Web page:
Background: Passive immunotherapy with convalescent plasma (CP) is a potential treatment for COVID-19 for which evidence from controlled clinical trials is lacking. Methods: We conducted a multi-center, randomized clinical trial in patients hospitalized for COVID-19. All patients received standard of care treatment, including off-label use of marketed medicines, and were randomized 1:1 to receive one dose (250-300 mL) of CP from donors with IgG anti-SARS-CoV-2. The primary endpoint was the proportion of patients in categories 5, 6 or 7 of the COVID-19 ordinal scale at day 15. Results: The trial was stopped after first interim analysis due to the fall in recruitment related to pandemic control. With 81 patients randomized, there were no patients progressing to mechanical ventilation or death among the 38 patients assigned to receive plasma (0%) versus 6 out of 43 patients (14%) progressing in control arm. Mortality rates were 0% vs 9.3% at days 15 and 29 for the active and control groups, respectively. No significant differences were found in secondary endpoints. At inclusion, patients had a median time of 8 days (IQR, 6-9) of symptoms and 49,4% of them were positive for anti-SARS-CoV-2 IgG antibodies. Conclusions: Convalescent plasma could be superior to standard of care in avoiding progression to mechanical ventilation or death in hospitalized patients with COVID-19. The strong dependence of results on a limited number of events in the control group prevents drawing firm conclusions about CP efficacy from this trial.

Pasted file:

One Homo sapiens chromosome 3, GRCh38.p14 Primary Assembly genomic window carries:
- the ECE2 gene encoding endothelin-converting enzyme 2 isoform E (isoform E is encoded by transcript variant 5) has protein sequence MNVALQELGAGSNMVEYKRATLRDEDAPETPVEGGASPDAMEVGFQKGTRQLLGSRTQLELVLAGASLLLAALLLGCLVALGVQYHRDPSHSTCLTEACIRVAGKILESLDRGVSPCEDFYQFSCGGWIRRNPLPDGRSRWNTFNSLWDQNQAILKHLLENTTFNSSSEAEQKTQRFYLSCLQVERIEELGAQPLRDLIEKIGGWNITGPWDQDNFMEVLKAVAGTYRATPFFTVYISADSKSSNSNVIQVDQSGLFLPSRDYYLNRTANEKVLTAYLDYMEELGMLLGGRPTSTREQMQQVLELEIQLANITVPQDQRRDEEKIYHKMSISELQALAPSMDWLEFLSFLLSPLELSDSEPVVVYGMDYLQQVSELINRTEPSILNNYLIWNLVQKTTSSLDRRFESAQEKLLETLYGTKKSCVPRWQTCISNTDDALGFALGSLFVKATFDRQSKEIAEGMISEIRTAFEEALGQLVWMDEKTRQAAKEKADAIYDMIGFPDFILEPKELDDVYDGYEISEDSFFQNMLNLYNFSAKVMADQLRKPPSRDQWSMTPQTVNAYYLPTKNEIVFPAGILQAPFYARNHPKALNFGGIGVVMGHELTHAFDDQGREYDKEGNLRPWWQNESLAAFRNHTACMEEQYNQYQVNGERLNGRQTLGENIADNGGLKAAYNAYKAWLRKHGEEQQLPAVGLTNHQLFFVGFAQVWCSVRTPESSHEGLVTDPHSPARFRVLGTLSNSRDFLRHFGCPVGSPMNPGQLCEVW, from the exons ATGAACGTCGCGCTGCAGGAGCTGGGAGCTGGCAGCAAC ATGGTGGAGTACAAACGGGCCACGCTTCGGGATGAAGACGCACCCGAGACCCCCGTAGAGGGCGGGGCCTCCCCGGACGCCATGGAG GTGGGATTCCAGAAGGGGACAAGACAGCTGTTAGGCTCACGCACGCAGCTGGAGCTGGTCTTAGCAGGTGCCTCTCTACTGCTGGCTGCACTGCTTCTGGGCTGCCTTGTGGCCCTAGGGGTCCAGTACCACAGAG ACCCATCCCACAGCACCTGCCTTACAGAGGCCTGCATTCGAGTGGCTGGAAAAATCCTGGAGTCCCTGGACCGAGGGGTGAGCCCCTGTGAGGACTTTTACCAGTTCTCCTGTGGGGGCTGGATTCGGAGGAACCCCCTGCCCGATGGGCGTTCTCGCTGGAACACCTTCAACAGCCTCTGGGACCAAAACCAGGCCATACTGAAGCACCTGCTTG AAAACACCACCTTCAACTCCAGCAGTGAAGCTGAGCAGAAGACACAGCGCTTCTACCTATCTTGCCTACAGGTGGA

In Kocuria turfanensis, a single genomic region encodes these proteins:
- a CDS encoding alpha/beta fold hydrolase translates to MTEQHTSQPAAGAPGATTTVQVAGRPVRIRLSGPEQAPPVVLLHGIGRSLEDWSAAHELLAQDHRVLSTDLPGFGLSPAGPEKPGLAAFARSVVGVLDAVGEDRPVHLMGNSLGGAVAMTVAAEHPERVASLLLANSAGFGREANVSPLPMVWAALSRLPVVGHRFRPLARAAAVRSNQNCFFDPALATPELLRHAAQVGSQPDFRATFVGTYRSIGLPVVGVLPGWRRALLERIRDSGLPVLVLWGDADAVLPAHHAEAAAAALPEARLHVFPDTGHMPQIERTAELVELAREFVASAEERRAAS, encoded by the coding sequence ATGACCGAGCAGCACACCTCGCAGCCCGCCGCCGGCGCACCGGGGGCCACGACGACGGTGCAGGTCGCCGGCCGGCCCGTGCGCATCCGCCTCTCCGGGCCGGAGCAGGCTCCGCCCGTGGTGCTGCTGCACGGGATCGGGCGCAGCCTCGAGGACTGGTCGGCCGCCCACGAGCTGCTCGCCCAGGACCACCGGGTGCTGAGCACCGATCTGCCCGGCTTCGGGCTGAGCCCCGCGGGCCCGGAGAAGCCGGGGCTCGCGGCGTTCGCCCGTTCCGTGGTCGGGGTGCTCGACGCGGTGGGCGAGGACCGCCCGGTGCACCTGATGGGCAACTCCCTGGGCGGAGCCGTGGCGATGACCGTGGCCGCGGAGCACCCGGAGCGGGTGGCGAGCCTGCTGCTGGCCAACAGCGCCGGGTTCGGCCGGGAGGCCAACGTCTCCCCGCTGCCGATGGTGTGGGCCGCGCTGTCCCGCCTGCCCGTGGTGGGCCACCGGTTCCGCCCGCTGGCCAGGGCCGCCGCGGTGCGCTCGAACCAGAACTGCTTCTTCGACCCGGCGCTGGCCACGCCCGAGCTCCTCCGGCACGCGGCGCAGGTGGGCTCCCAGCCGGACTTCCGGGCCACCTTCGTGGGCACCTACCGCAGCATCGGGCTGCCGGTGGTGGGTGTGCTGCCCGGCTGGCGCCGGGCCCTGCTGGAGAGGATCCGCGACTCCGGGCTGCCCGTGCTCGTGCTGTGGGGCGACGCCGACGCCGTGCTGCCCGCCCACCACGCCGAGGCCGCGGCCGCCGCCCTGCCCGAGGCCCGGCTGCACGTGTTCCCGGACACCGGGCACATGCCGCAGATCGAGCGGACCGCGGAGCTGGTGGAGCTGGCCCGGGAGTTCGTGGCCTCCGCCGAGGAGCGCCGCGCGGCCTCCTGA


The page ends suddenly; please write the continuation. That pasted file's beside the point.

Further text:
|Publication status||Published - 2020|